Frontier town: Quito, Ecuador, seen shortly after a small earthquake, August 2014. Photo: Getty
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Alone in the border town, I got a bit too nifty with the Spanish phrasebook

Suzanne Moore’s weekly column, Telling Tales. 

Border towns are often dodgy places. Anyone sensible would not arrive at one in the middle of night with nowhere to stay. But I was never anyone sensible.

What had possessed me to “do” South America in 1981 is hard to say. I had read One Hundred Years of Solitude. Blokes I knew were going out to Nicaragua to aid the Sandinistas in their revolutionary struggle.

Somehow I thought this was mere fashion and that Central America was not the real deal.

I bought a one-way flight from Miami to Quito, Ecuador, on my Barclaycard and then persuaded a Dutch guy and his Israeli sidekick to get a driveaway car from New York where I was living.

It is hard to say how unprepared I was for an entire continent. For a start, I had assumed Latin America was hot so I had nothing more than what could only be called a summer wardrobe. Somehow the Andes had not figured in my scheme of things.

Ruth was tall and skinny and hyper and gave me tips. I met her in the first week in Quito. When men hissed and clicked at her she would hiss back, “Fuck off and die.”

At first I thought this excessive. By the end of my trip I would have happily macheted many of them myself.

The sexual harassment was so extreme that stuff like going to the loo meant two men blocking your way and groping you. Maybe it’s better now? In 1981 a woman travelling alone was asking for it.

But I was a quick learner. I learned where to sit and where to avoid. I learned sometimes it was just easier not to go out at night at all. I learned the art of bribery. And the code of giving presents to officials which meant that borders could be crossed, papers would always be in order.

But this town, a collection of run-down brothels and bars, was a very bad place. My main aim was not to be murdered.

There were no hostels and no transport out. Old men with bottles of hooch sent me down alleyways looking for a room, hawking up phlegm as they laughed at my predicament. Staying in a flophouse was better surely than staying out all night with these characters.

“How much? ” I asked a toothless man in what would be called “Reception” only in a godforsaken shack.

The price was extortionate.

I began bargaining: “El noventa? Eso es ridículo!

I got the price right down.

Cincuenta soles.”

He leered at me. My Spanish was coming on in leaps and bounds even though this was a shithole.

He took me up to the room. There were dirty clothes everywhere and a poster of Clint Eastwood on the wall. He locked the door and came towards me. “Gringita . . .”

This was his room.

The price that I had so successfully haggled down? That was my price. 

Suzanne Moore is a writer for the Guardian and the New Statesman. She writes the weekly “Telling Tales” column in the NS.

This article first appeared in the 08 October 2014 issue of the New Statesman, Grayson Perry guest edit

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Theresa May knows she's talking nonsense - here's why she's doing it

The Prime Minister's argument increases the sense that this is a time to "lend" - in her words - the Tories your vote.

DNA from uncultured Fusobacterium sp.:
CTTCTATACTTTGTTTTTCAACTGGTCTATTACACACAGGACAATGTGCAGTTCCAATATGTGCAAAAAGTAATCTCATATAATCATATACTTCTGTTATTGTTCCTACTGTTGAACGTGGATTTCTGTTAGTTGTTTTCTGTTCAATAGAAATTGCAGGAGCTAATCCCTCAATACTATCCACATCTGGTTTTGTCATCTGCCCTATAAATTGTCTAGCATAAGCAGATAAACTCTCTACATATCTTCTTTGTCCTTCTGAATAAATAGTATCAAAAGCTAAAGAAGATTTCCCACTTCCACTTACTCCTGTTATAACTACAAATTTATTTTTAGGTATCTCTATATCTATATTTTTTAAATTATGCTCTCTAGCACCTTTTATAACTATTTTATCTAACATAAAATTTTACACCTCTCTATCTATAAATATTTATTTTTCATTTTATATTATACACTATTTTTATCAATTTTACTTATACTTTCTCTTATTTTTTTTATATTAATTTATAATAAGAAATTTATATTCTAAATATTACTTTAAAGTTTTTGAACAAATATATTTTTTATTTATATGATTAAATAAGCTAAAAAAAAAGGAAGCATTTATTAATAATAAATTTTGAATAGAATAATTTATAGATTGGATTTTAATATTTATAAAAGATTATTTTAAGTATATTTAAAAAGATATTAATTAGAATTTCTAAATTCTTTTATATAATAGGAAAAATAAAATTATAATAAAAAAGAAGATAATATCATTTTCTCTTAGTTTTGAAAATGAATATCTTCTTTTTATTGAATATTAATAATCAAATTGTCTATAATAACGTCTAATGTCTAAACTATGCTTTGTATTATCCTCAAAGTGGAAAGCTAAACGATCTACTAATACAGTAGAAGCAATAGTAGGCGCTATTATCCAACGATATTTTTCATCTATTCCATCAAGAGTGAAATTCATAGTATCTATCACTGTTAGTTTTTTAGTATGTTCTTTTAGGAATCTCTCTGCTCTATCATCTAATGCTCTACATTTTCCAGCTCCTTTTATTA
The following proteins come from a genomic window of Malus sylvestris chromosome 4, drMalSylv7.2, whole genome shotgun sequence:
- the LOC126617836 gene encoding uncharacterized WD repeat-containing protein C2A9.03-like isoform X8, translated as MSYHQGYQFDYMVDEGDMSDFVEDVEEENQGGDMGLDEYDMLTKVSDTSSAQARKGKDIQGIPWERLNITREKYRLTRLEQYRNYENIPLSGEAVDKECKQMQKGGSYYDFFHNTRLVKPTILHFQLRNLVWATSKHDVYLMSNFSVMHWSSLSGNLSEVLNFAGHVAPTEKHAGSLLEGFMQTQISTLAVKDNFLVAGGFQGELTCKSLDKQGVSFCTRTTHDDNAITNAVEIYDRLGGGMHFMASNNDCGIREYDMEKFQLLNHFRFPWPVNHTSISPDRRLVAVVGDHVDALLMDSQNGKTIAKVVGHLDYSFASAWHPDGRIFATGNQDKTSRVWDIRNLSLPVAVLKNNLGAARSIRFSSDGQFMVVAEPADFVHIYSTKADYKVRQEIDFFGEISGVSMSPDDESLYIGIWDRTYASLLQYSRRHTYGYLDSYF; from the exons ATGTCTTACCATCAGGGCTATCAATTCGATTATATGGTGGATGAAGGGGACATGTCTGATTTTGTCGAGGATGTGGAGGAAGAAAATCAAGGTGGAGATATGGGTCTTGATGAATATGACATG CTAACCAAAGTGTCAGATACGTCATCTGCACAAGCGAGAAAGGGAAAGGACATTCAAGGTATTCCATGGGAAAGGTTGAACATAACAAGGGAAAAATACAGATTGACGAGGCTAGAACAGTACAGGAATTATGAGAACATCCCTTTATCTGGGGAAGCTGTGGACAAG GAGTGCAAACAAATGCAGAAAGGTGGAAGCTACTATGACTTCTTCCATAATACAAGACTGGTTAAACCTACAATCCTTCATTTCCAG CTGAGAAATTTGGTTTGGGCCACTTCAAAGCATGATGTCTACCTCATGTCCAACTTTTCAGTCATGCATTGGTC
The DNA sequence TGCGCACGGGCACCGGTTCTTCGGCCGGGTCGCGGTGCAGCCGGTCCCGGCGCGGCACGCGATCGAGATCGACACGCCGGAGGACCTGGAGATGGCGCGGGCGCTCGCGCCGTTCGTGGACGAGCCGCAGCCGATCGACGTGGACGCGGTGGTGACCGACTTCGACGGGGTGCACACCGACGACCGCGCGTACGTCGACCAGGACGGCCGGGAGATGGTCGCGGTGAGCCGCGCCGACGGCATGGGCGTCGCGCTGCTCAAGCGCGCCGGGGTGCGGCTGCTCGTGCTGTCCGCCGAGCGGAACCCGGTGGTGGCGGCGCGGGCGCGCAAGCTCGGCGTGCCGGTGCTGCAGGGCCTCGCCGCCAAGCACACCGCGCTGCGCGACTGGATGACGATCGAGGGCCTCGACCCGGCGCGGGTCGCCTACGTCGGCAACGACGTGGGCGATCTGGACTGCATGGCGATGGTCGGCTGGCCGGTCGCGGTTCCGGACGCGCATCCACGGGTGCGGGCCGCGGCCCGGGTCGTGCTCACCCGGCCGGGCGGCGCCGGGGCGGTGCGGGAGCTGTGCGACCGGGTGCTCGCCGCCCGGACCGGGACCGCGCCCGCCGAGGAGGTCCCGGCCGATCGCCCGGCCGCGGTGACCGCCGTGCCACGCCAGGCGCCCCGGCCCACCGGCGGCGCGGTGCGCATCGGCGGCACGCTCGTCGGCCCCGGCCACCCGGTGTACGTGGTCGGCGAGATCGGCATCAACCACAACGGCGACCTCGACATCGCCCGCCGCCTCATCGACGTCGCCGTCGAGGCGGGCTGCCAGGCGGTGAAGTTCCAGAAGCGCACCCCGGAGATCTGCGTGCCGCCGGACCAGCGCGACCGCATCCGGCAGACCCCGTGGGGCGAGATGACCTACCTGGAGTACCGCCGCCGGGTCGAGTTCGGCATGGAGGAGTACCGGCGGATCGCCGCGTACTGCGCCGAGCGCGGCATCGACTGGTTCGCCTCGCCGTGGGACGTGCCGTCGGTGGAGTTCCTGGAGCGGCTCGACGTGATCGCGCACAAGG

Good morning.  Angela Merkel and Theresa May are more similar politicians than people think, and that holds true for Brexit too. The German Chancellor gave a speech yesterday, and the message: Brexit means Brexit.

Of course, the emphasis is slightly different. When May says it, it's about reassuring the Brexit elite in SW1 that she isn't going to backslide, and anxious Remainers and soft Brexiteers in the country that it will work out okay in the end.

When Merkel says it, she's setting out what the EU wants and the reality of third country status outside the European Union.  She's also, as with May, tilting to her own party and public opinion in Germany, which thinks that the UK was an awkward partner in the EU and is being even more awkward in the manner of its leaving.

It's a measure of how poor the debate both during the referendum and its aftermath is that Merkel's bland statement of reality - "A third-party state - and that's what Britain will be - can't and won't be able to have the same rights, let alone a better position than a member of the European Union" - feels newsworthy.

In the short term, all this helps Theresa May. Her response - delivered to a carefully-selected audience of Leeds factory workers, the better to avoid awkward questions - that the EU is "ganging up" on Britain is ludicrous if you think about it. A bloc of nations acting in their own interest against their smaller partners - colour me surprised!

But in terms of what May wants out of this election - a massive majority that gives her carte blanche to implement her agenda and puts Labour out of contention for at least a decade - it's a great message. It increases the sense that this is a time to "lend" - in May's words - the Tories your vote. You may be unhappy about the referendum result, you may usually vote Labour - but on this occasion, what's needed is a one-off Tory vote to make Brexit a success.

May's message is silly if you pay any attention to how the EU works or indeed to the internal politics of the EU27. That doesn't mean it won't be effective.

Stephen Bush is special correspondent at the New Statesman. His daily briefing, Morning Call, provides a quick and essential guide to British politics.

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